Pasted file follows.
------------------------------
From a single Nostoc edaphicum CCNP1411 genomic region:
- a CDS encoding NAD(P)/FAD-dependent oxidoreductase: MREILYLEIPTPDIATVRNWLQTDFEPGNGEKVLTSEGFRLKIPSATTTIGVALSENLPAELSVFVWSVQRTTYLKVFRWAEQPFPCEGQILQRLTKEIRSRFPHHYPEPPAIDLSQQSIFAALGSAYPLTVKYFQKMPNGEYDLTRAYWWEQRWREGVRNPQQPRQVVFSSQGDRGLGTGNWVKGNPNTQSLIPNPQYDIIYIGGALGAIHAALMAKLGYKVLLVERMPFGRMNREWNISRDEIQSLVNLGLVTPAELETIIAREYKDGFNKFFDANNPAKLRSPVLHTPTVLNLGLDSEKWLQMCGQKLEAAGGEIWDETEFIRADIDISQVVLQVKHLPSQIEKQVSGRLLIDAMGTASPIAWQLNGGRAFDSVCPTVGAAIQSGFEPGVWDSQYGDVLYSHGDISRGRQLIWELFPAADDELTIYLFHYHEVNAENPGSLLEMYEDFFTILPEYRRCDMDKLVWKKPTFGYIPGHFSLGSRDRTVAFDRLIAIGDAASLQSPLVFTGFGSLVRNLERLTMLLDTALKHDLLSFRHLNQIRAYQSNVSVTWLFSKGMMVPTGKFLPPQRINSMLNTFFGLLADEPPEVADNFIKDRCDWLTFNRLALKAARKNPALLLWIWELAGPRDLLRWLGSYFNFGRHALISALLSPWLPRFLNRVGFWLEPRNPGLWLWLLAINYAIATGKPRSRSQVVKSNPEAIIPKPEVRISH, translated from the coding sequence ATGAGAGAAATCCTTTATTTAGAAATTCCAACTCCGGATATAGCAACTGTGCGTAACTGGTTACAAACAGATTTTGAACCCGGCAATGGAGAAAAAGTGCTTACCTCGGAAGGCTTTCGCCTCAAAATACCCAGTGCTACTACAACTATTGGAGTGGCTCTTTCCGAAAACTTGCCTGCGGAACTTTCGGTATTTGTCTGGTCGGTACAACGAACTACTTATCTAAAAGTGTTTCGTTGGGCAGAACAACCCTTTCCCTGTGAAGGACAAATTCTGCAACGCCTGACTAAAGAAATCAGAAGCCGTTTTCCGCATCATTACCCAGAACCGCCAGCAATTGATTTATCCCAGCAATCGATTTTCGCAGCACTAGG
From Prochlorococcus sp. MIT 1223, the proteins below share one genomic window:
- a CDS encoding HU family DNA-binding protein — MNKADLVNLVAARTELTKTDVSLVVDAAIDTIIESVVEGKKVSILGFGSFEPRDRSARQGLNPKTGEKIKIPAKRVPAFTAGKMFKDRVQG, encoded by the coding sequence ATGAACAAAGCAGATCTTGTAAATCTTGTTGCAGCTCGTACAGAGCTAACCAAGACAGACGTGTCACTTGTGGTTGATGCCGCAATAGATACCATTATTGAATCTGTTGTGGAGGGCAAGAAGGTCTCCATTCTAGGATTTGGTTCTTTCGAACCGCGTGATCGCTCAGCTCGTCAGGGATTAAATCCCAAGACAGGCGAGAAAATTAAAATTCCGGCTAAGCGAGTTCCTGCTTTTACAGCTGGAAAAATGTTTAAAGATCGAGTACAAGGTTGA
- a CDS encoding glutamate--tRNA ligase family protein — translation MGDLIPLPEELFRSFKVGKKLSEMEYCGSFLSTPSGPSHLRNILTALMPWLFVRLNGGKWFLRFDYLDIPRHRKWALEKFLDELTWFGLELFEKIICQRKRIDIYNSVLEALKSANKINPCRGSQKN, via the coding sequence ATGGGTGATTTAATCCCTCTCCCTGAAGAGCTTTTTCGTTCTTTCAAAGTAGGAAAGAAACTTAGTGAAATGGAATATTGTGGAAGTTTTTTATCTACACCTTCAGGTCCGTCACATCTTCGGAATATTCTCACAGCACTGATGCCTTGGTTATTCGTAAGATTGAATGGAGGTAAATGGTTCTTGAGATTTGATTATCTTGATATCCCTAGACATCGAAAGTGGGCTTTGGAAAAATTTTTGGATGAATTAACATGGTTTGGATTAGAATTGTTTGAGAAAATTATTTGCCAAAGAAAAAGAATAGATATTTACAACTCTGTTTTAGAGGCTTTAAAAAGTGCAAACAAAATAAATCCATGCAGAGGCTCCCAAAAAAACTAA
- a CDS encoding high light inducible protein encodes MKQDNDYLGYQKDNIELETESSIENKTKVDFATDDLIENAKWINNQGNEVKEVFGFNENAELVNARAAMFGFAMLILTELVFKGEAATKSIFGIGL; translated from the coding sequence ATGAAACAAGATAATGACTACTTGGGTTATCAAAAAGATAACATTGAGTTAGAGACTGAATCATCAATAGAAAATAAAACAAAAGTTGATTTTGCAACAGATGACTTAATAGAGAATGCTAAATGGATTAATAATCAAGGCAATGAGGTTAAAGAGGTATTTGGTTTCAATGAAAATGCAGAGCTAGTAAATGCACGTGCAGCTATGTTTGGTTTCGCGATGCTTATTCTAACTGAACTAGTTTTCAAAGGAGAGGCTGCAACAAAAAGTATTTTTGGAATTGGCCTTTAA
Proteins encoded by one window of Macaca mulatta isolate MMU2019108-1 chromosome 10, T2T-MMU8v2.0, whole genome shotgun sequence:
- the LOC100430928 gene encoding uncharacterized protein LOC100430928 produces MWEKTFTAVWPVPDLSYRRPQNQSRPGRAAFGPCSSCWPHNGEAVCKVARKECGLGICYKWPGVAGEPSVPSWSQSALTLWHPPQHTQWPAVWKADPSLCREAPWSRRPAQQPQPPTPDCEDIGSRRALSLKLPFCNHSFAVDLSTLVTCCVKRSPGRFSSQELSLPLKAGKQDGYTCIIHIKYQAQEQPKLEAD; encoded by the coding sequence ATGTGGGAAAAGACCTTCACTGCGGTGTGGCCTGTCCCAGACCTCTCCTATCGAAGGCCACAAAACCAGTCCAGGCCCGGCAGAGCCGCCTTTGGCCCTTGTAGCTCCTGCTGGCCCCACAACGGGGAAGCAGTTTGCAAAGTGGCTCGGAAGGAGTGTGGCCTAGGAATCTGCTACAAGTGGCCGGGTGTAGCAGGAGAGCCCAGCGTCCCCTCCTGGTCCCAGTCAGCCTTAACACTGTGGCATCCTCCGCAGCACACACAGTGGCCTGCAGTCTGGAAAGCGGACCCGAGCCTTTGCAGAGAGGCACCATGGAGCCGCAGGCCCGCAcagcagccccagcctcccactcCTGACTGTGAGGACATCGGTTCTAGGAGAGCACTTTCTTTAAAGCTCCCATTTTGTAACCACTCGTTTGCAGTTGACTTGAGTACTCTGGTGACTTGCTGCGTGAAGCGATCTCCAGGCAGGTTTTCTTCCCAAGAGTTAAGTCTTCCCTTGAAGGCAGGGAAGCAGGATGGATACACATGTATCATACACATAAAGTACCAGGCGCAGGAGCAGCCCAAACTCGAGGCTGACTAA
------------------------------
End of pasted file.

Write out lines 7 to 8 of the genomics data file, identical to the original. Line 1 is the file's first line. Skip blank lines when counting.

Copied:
Proteins encoded by one window of Macaca mulatta isolate MMU2019108-1 chromosome 10, T2T-MMU8v2.0, whole genome shotgun sequence:
- the LOC100430928 gene encoding uncharacterized protein LOC100430928 produces MWEKTFTAVWPVPDLSYRRPQNQSRPGRAAFGPCSSCWPHNGEAVCKVARKECGLGICYKWPGVAGEPSVPSWSQSALTLWHPPQHTQWPAVWKADPSLCREAPWSRRPAQQPQPPTPDCEDIGSRRALSLKLPFCNHSFAVDLSTLVTCCVKRSPGRFSSQELSLPLKAGKQDGYTCIIHIKYQAQEQPKLEAD; encoded by the coding sequence ATGTGGGAAAAGACCTTCACTGCGGTGTGGCCTGTCCCAGACCTCTCCTATCGAAGGCCACAAAACCAGTCCAGGCCCGGCAGAGCCGCCTTTGGCCCTTGTAGCTCCTGCTGGCCCCACAACGGGGAAGCAGTTTGCAAAGTGGCTCGGAAGGAGTGTGGCCTAGGAATCTGCTACAAGTGGCCGGGTGTAGCAGGAGAGCCCAGCGTCCCCTCCTGGTCCCAGTCAGCCTTAACACTGTGGCATCCTCCGCAGCACACACAGTGGCCTGCAGTCTGGAAAGCGGACCCGAGCCTTTGCAGAGAGGCACCATGGAGCCGCAGGCCCGCAcagcagccccagcctcccactcCTGACTGTGAGGACATCGGTTCTAGGAGAGCACTTTCTTTAAAGCTCCCATTTTGTAACCACTCGTTTGCAGTTGACTTGAGTACTCTGGTGACTTGCTGCGTGAAGCGATCTCCAGGCAGGTTTTCTTCCCAAGAGTTAAGTCTTCCCTTGAAGGCAGGGAAGCAGGATGGATACACATGTATCATACACATAAAGTACCAGGCGCAGGAGCAGCCCAAACTCGAGGCTGACTAA